The carrier will begin operating the 777F in November on trans-Atlantic routes from Frankfurt to Atlanta, Chicago and Newark. It will take delivery of two aircraft this year, two in 2014 and one in 2015.
List price is $270 million; major airlines pay generally pay about half of list price, analysts say.
“The B777F is the most modern and most efficient freighter in the world,” said Lara Kittler, spokesperson for Lufthansa Cargo in Frankfurt. “Additionally it is less noisy, but can carry more freight, than the MD-11F. So we can profit from a lot of advantages.”
Lufthansa’s first two 777 freighters will replace its oldest MD-11 freighters. Kittler said concentrating flights on the trans-Atlantic routes will allow for more efficient use of the crews initially trained to fly the aircraft.
Boeing has taken 127 of the 777 freighters, delivering 81 of them to customers including U.S. airlines FedEx and Southern Air Transport.
Aviation consultant Scott Hamilton said the aircraft “has done reasonably well for a new freighter. It’s more economical than the 747 freighter, although it doesn’t have the payload range.” Lufthansa said the 777F with a load of 103 tons can fly 5,592 miles in ten and a half hours.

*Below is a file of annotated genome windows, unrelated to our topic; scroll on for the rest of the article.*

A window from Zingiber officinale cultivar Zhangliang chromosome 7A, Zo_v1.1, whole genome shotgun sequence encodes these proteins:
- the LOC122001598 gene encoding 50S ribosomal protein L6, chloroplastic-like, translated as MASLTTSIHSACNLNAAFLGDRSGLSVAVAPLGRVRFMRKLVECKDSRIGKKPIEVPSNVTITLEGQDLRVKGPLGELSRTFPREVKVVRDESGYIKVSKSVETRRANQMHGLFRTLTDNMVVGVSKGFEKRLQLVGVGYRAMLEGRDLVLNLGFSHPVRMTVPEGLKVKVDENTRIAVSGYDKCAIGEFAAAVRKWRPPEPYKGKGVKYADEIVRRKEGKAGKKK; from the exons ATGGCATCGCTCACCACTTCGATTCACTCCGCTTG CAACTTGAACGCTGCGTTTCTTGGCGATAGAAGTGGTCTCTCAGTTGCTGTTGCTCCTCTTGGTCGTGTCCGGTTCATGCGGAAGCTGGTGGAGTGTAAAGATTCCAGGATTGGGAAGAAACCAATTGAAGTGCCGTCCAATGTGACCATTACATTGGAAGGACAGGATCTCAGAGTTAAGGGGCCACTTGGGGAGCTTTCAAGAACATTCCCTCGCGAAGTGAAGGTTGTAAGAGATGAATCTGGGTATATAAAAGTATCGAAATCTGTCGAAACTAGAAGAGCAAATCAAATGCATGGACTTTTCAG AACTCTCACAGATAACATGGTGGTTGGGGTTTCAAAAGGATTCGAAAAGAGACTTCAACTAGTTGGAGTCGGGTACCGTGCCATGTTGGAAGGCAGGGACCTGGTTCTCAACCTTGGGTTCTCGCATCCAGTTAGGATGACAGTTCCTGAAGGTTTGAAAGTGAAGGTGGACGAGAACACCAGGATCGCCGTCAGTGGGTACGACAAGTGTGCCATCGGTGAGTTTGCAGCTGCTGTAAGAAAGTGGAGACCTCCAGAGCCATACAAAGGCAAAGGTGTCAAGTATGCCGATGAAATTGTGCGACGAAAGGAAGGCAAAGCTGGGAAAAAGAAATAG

While Lufthansa Cargo is taking its first 777 freighters, its partner AeroLogic operates eight of them. AeroLogic is a joint venture between the Lufthansa Cargo and DHL Express. Lufthansa Cargo uses the capacity primarily on weekends.
Lufthansa noted that in 1972, it was the first airline to use a 747 freighter. It put a 747-200F to use in the Trans-Atlantic, with the first flight routed from Frankfurt to New York.
“With 73 tons of cargo and 1.8 tons of mail on board, the four-engine Boeing 747-200F took off on its first scheduled flight from Frankfurt to New York,” Lufthansa said, in a press release. “Four decades later, the new member of Lufthansa Cargo’s fleet only needs two engines to connect Europe with the USA or Asia.”
The International Air Traffic Association said Monday that cargo markets “remain in the doldrums.” For 2013, IATA projects growth of 0.9%, down from the previously projected rate of 1.5%.
“The ability of airlines to match cargo capacity to demand is limited by the natural growth in belly capacity that occurs as airlines respond to passenger demand,” IATA said. “As a result of this mismatch, cargo yields are expected to fall by 4.9% this year (deeper than the 2.0% decline previously projected).”
Cargo revenues are expected to total $59 billion, down $8 billion from their 2011 peak, while passenger revenues are expected to reach $565 billion, up $68 billion during the same period.
(Ted Reed - Forbes)